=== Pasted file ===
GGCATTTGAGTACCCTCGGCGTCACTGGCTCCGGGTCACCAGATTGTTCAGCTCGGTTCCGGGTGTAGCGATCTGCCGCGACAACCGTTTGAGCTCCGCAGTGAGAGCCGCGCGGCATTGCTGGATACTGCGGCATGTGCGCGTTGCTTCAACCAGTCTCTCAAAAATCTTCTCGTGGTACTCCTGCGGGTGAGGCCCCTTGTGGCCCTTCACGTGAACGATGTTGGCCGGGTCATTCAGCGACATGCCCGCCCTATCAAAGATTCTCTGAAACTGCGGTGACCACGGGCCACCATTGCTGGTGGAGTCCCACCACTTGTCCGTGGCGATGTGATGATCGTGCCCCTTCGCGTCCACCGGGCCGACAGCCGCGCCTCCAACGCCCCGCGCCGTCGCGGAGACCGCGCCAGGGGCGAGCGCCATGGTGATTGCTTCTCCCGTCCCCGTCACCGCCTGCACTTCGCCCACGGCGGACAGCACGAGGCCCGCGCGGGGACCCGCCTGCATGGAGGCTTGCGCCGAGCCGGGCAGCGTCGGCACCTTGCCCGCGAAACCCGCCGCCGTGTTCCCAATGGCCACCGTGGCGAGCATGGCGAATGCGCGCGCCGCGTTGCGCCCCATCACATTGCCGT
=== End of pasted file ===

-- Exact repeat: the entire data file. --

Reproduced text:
GGCATTTGAGTACCCTCGGCGTCACTGGCTCCGGGTCACCAGATTGTTCAGCTCGGTTCCGGGTGTAGCGATCTGCCGCGACAACCGTTTGAGCTCCGCAGTGAGAGCCGCGCGGCATTGCTGGATACTGCGGCATGTGCGCGTTGCTTCAACCAGTCTCTCAAAAATCTTCTCGTGGTACTCCTGCGGGTGAGGCCCCTTGTGGCCCTTCACGTGAACGATGTTGGCCGGGTCATTCAGCGACATGCCCGCCCTATCAAAGATTCTCTGAAACTGCGGTGACCACGGGCCACCATTGCTGGTGGAGTCCCACCACTTGTCCGTGGCGATGTGATGATCGTGCCCCTTCGCGTCCACCGGGCCGACAGCCGCGCCTCCAACGCCCCGCGCCGTCGCGGAGACCGCGCCAGGGGCGAGCGCCATGGTGATTGCTTCTCCCGTCCCCGTCACCGCCTGCACTTCGCCCACGGCGGACAGCACGAGGCCCGCGCGGGGACCCGCCTGCATGGAGGCTTGCGCCGAGCCGGGCAGCGTCGGCACCTTGCCCGCGAAACCCGCCGCCGTGTTCCCAATGGCCACCGTGGCGAGCATGGCGAATGCGCGCGCCGCGTTGCGCCCCATCACATTGCCGT